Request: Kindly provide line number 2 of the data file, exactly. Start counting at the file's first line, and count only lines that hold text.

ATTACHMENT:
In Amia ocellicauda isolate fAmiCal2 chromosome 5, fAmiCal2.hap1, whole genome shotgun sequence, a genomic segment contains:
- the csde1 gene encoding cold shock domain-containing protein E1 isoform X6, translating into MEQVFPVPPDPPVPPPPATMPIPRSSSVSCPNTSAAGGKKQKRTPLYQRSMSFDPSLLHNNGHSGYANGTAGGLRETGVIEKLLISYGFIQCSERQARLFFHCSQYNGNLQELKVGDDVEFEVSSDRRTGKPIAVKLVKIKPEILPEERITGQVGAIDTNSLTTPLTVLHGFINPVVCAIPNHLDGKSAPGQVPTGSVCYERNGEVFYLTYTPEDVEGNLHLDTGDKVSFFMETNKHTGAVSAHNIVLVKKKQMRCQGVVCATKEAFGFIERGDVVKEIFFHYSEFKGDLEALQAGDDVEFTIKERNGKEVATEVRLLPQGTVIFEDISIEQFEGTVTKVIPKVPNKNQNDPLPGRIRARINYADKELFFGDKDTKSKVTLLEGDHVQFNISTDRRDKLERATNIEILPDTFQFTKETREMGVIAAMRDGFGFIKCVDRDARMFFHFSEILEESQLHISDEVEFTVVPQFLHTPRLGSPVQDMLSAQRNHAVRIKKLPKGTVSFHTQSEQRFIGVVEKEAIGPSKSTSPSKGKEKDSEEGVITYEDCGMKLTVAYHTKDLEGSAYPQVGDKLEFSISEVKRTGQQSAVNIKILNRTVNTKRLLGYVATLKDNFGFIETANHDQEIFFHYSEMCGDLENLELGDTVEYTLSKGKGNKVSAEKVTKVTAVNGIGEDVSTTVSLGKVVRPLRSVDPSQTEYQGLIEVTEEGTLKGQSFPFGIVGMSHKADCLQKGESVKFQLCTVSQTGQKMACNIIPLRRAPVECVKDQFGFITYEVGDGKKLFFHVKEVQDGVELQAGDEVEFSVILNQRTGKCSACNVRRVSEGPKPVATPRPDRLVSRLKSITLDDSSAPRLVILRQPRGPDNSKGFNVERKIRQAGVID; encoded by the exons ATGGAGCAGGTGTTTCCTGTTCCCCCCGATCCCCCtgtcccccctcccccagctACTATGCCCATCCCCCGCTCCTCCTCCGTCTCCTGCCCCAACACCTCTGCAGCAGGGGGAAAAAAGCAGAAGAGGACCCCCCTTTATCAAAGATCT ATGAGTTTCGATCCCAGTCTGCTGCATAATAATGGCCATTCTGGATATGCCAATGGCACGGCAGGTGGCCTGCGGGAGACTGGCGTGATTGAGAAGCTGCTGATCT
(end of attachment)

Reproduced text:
- the csde1 gene encoding cold shock domain-containing protein E1 isoform X6, translating into MEQVFPVPPDPPVPPPPATMPIPRSSSVSCPNTSAAGGKKQKRTPLYQRSMSFDPSLLHNNGHSGYANGTAGGLRETGVIEKLLISYGFIQCSERQARLFFHCSQYNGNLQELKVGDDVEFEVSSDRRTGKPIAVKLVKIKPEILPEERITGQVGAIDTNSLTTPLTVLHGFINPVVCAIPNHLDGKSAPGQVPTGSVCYERNGEVFYLTYTPEDVEGNLHLDTGDKVSFFMETNKHTGAVSAHNIVLVKKKQMRCQGVVCATKEAFGFIERGDVVKEIFFHYSEFKGDLEALQAGDDVEFTIKERNGKEVATEVRLLPQGTVIFEDISIEQFEGTVTKVIPKVPNKNQNDPLPGRIRARINYADKELFFGDKDTKSKVTLLEGDHVQFNISTDRRDKLERATNIEILPDTFQFTKETREMGVIAAMRDGFGFIKCVDRDARMFFHFSEILEESQLHISDEVEFTVVPQFLHTPRLGSPVQDMLSAQRNHAVRIKKLPKGTVSFHTQSEQRFIGVVEKEAIGPSKSTSPSKGKEKDSEEGVITYEDCGMKLTVAYHTKDLEGSAYPQVGDKLEFSISEVKRTGQQSAVNIKILNRTVNTKRLLGYVATLKDNFGFIETANHDQEIFFHYSEMCGDLENLELGDTVEYTLSKGKGNKVSAEKVTKVTAVNGIGEDVSTTVSLGKVVRPLRSVDPSQTEYQGLIEVTEEGTLKGQSFPFGIVGMSHKADCLQKGESVKFQLCTVSQTGQKMACNIIPLRRAPVECVKDQFGFITYEVGDGKKLFFHVKEVQDGVELQAGDEVEFSVILNQRTGKCSACNVRRVSEGPKPVATPRPDRLVSRLKSITLDDSSAPRLVILRQPRGPDNSKGFNVERKIRQAGVID; encoded by the exons ATGGAGCAGGTGTTTCCTGTTCCCCCCGATCCCCCtgtcccccctcccccagctACTATGCCCATCCCCCGCTCCTCCTCCGTCTCCTGCCCCAACACCTCTGCAGCAGGGGGAAAAAAGCAGAAGAGGACCCCCCTTTATCAAAGATCT ATGAGTTTCGATCCCAGTCTGCTGCATAATAATGGCCATTCTGGATATGCCAATGGCACGGCAGGTGGCCTGCGGGAGACTGGCGTGATTGAGAAGCTGCTGATCT